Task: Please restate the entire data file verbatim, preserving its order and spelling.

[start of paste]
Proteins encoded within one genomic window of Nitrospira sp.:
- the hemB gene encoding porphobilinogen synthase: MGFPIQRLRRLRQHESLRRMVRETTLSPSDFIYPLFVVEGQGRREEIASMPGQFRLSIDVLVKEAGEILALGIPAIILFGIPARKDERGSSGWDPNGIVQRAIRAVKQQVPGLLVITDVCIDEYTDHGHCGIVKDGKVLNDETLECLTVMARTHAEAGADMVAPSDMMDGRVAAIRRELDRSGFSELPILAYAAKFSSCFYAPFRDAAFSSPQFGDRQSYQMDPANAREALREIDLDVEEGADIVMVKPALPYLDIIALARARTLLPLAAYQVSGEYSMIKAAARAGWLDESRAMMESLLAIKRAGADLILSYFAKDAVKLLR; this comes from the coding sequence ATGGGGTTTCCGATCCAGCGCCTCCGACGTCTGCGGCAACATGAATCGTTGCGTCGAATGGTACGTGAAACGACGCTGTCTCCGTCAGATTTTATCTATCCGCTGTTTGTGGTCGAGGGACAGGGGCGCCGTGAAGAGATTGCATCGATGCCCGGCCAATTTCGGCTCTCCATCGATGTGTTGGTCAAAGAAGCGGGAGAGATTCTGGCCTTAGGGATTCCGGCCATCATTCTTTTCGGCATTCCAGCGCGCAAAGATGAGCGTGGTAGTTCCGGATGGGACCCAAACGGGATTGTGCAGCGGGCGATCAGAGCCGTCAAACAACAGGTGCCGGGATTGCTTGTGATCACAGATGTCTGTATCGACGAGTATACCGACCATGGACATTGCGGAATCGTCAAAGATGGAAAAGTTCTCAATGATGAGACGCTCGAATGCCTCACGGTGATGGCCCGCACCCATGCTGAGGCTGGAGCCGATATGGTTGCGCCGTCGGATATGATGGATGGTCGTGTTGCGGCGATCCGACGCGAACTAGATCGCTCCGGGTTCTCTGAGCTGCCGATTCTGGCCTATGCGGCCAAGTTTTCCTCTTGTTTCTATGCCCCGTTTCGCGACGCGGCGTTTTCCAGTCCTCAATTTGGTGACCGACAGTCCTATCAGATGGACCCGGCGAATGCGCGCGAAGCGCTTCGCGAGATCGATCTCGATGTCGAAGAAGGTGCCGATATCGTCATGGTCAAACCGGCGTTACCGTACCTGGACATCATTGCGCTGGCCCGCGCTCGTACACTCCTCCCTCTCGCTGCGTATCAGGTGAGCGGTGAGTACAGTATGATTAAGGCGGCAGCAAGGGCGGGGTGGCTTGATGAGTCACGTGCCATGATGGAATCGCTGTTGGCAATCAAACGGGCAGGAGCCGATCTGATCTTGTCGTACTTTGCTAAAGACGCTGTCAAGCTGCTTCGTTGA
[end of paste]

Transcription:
Proteins encoded within one genomic window of Nitrospira sp.:
- the hemB gene encoding porphobilinogen synthase: MGFPIQRLRRLRQHESLRRMVRETTLSPSDFIYPLFVVEGQGRREEIASMPGQFRLSIDVLVKEAGEILALGIPAIILFGIPARKDERGSSGWDPNGIVQRAIRAVKQQVPGLLVITDVCIDEYTDHGHCGIVKDGKVLNDETLECLTVMARTHAEAGADMVAPSDMMDGRVAAIRRELDRSGFSELPILAYAAKFSSCFYAPFRDAAFSSPQFGDRQSYQMDPANAREALREIDLDVEEGADIVMVKPALPYLDIIALARARTLLPLAAYQVSGEYSMIKAAARAGWLDESRAMMESLLAIKRAGADLILSYFAKDAVKLLR; this comes from the coding sequence ATGGGGTTTCCGATCCAGCGCCTCCGACGTCTGCGGCAACATGAATCGTTGCGTCGAATGGTACGTGAAACGACGCTGTCTCCGTCAGATTTTATCTATCCGCTGTTTGTGGTCGAGGGACAGGGGCGCCGTGAAGAGATTGCATCGATGCCCGGCCAATTTCGGCTCTCCATCGATGTGTTGGTCAAAGAAGCGGGAGAGATTCTGGCCTTAGGGATTCCGGCCATCATTCTTTTCGGCATTCCAGCGCGCAAAGATGAGCGTGGTAGTTCCGGATGGGACCCAAACGGGATTGTGCAGCGGGCGATCAGAGCCGTCAAACAACAGGTGCCGGGATTGCTTGTGATCACAGATGTCTGTATCGACGAGTATACCGACCATGGACATTGCGGAATCGTCAAAGATGGAAAAGTTCTCAATGATGAGACGCTCGAATGCCTCACGGTGATGGCCCGCACCCATGCTGAGGCTGGAGCCGATATGGTTGCGCCGTCGGATATGATGGATGGTCGTGTTGCGGCGATCCGACGCGAACTAGATCGCTCCGGGTTCTCTGAGCTGCCGATTCTGGCCTATGCGGCCAAGTTTTCCTCTTGTTTCTATGCCCCGTTTCGCGACGCGGCGTTTTCCAGTCCTCAATTTGGTGACCGACAGTCCTATCAGATGGACCCGGCGAATGCGCGCGAAGCGCTTCGCGAGATCGATCTCGATGTCGAAGAAGGTGCCGATATCGTCATGGTCAAACCGGCGTTACCGTACCTGGACATCATTGCGCTGGCCCGCGCTCGTACACTCCTCCCTCTCGCTGCGTATCAGGTGAGCGGTGAGTACAGTATGATTAAGGCGGCAGCAAGGGCGGGGTGGCTTGATGAGTCACGTGCCATGATGGAATCGCTGTTGGCAATCAAACGGGCAGGAGCCGATCTGATCTTGTCGTACTTTGCTAAAGACGCTGTCAAGCTGCTTCGTTGA